Why don’t you write a book? I have often been asked. It’s a fair enough question considering that everyone and his uncle seem to be writing fiction in today’s India. MBAs, journalists, consultants, psychologists, politicians, professors, lawyers, CEOs, musicians, fashionistas, even my ex-best friend’s husband’s sister—a doctor when I last met her—wrote a book of short stories in 2008. One publisher says she gets 30-40 unsolicited manuscripts every month. These days multiple unknown debut authors elbow Rushdie and Ghosh out of the way in book stores.
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Most of my friends are either published authors or to be published authors (of course the husband has written a book too). I recently figured the reason I haven’t yet written a book is because my dream book is too scary to even attempt to replicate.
In 2012 it will be 100 years since it was published! In other words, it was written the same year the Titanic hit an iceberg and sunk—clearly, both stories have survived the test of time. It’s been adapted multiple times to film and stage including the 1955 hit musical starring Fred Astaire and Leslie Caron. I wonder if you’ve read it? A spot office survey showed only three members of my team had.
I guess it would classify as a girlie book, it’s told from the perspective of a 17-year-old orphan. It’s also a book you can easily finish on a flight from Delhi to Mumbai, as I did again, earlier this week.
It recently featured on the list of books the Central Board of Secondary Education (CBSE) said would improve reading habits among Indian schoolchildren. The list, which was released at the end of last year, recommended Jean Webster’s Daddy-Long-Legs—the book I’m talking about—for students of classes IX and X along with books by more “popular” authors such as Agatha Christie, Ruskin Bond, Oscar Wilde and P.G. Wodehouse.
Scholastic India, which regularly publishes classics, chanced upon CBSE’s list and took the opportunity to publish the book in India in June with the blurb: Recommended by CBSE. I’m not sure that blurb is likely to attract students, who, as a Scholastic rep told me, are not drawn easily to classics except those that star a certain detective called Sherlock Holmes.
I know I read Daddy-Long-Legs long before class IX, although I can’t remember who introduced me to this magical story. The book is essentially a collection of the letters of Jerusha Abbott, a teenager who is suddenly informed that a trustee at her orphanage has decided to send her to college because he believes she can become a writer. In return, she has to ensure she sends him regular reports of her life at college. She has never seen her benefactor, only a fleeting shadow of the man that looked like a “huge, wavering, daddy-long-legs”—hence the title.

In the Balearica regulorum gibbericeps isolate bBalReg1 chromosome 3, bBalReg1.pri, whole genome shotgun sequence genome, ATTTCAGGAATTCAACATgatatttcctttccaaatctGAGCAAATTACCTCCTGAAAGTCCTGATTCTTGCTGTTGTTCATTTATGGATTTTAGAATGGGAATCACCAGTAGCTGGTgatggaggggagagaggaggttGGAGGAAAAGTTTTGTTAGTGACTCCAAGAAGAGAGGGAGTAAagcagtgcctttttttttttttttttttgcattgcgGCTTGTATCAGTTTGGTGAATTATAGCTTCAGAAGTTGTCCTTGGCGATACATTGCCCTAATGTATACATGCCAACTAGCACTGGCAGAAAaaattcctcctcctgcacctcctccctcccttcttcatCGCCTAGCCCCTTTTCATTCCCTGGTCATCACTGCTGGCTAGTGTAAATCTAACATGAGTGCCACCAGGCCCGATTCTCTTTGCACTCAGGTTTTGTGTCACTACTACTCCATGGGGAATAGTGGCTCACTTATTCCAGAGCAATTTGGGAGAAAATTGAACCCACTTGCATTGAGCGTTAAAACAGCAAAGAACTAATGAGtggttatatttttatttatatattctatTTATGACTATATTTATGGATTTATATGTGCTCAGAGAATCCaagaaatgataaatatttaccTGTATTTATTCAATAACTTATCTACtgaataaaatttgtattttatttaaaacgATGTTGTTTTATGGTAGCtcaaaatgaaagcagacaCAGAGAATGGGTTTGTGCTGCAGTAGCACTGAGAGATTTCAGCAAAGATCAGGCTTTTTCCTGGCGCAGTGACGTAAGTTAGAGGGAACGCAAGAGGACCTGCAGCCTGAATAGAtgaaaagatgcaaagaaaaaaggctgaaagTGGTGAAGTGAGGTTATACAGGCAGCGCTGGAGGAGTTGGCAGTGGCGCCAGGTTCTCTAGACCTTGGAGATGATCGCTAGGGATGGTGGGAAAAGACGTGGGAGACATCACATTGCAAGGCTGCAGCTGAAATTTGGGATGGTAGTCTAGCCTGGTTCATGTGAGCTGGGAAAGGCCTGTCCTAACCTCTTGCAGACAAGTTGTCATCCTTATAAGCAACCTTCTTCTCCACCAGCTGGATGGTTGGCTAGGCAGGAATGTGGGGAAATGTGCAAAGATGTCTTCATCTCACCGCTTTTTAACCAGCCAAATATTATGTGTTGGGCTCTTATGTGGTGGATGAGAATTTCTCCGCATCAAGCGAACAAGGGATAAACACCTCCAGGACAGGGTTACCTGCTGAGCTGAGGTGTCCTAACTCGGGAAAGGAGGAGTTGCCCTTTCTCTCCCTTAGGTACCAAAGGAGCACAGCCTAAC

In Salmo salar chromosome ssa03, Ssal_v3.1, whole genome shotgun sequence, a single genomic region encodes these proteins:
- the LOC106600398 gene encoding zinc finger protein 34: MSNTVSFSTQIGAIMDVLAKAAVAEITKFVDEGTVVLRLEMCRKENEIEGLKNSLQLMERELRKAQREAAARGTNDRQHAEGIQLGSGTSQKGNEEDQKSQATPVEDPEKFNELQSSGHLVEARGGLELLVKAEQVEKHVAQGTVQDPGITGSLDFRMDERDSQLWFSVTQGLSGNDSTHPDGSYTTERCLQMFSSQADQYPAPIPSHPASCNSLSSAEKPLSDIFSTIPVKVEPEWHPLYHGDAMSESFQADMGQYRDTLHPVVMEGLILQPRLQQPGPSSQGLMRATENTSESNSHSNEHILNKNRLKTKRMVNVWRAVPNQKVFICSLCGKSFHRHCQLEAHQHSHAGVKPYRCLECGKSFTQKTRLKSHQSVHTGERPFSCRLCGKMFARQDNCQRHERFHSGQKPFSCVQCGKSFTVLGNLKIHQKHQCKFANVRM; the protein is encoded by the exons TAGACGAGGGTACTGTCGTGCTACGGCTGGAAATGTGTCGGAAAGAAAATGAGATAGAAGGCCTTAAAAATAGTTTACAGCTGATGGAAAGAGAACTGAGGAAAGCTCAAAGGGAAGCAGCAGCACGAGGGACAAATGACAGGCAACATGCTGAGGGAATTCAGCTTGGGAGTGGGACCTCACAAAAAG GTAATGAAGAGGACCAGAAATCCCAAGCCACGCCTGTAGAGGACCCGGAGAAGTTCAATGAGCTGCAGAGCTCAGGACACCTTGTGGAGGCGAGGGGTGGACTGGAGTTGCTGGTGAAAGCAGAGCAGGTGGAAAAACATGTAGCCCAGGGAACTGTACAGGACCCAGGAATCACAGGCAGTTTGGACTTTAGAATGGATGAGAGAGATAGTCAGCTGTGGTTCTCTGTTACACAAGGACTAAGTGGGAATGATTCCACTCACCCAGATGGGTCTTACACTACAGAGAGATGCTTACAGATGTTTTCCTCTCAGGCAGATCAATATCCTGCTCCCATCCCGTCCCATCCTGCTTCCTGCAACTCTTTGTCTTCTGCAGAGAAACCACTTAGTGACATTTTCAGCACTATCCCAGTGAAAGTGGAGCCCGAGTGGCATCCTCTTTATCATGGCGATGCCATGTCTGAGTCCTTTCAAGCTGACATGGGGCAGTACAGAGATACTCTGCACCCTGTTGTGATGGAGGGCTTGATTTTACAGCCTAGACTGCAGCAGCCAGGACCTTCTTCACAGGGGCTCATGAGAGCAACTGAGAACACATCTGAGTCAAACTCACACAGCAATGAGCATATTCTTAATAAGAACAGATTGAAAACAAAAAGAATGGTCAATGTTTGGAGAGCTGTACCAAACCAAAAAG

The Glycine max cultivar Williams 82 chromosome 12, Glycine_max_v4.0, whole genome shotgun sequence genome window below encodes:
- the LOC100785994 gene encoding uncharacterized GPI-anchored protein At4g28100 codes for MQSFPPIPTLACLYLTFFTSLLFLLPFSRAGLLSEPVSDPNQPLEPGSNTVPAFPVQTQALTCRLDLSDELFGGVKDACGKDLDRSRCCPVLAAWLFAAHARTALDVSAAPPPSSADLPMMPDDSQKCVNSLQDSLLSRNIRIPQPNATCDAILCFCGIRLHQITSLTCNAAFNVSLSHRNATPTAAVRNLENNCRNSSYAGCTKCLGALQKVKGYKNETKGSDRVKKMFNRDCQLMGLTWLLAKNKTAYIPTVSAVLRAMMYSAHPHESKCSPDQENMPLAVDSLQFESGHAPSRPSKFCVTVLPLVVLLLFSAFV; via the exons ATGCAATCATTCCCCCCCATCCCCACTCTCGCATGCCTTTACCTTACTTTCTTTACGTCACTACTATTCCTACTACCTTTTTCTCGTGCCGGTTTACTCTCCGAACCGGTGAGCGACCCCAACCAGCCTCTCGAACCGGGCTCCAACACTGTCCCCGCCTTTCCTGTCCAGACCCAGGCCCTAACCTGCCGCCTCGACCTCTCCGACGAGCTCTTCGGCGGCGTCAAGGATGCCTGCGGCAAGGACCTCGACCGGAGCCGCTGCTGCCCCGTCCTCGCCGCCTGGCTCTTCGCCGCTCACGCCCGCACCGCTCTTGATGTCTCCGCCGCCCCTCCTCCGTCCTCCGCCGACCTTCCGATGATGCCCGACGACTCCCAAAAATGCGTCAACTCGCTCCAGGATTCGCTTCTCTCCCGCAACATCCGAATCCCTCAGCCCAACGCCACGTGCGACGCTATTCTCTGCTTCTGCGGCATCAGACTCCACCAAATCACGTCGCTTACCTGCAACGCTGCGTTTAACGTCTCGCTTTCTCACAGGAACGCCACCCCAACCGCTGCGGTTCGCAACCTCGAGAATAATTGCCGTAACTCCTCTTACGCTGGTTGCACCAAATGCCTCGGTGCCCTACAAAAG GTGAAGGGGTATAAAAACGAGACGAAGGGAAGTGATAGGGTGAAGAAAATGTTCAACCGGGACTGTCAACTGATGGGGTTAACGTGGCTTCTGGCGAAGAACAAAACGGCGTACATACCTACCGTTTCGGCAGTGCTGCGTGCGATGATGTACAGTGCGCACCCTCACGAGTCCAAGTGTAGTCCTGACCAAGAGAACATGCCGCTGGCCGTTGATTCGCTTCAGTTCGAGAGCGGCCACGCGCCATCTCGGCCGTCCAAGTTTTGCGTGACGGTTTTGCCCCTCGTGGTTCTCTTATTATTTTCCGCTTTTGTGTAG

When she goes to college she realizes that she’s missed out on a whole slice of life. She has never heard of Jane Eyre or Robinson Crusoe or Holmes or that Shelley is a poet and George Eliot a lady.
Jerusha and me clicked immediately. She’s the kind of girl who gets indignant when she hears a bishop preach that the poor were put on earth in order to keep the rest of us charitable; Wuthering Heights is her favourite book (I have yet to meet a woman who didn’t think Heathcliff was a hottie); she believes all children should have a happy childhood to look back on; likes to think of herself as a Socialist; and discovers, after reading Stevenson, that she has a “terrible wanderthirst”. And then of course there’s the fact that she likes older men.
Yet the book is more than a fun read. When Webster was born in 1876, and even when she published her novel in 1912, all American women didn’t have the right to vote. Her grandmother was an activist who believed in women’s suffrage and that turbulent time is clearly reflected in Jerusha’s letters. In one she tells her benefactor: “The only way I can ever repay you is by turning out a Very Useful Citizen (Are women citizens? I don’t suppose they are.) Anyway, a Very Useful Person.” Another time she writes: “Don’t you think I’d make an admirable voter if I had my rights? This is an awfully wasteful country to throw away such an honest, educated, conscientious, intelligent citizen as I would be.”
So every time I think of writing a book I think of Daddy-Long-Legs. Intense performance anxiety follows. And the book remains unwritten.
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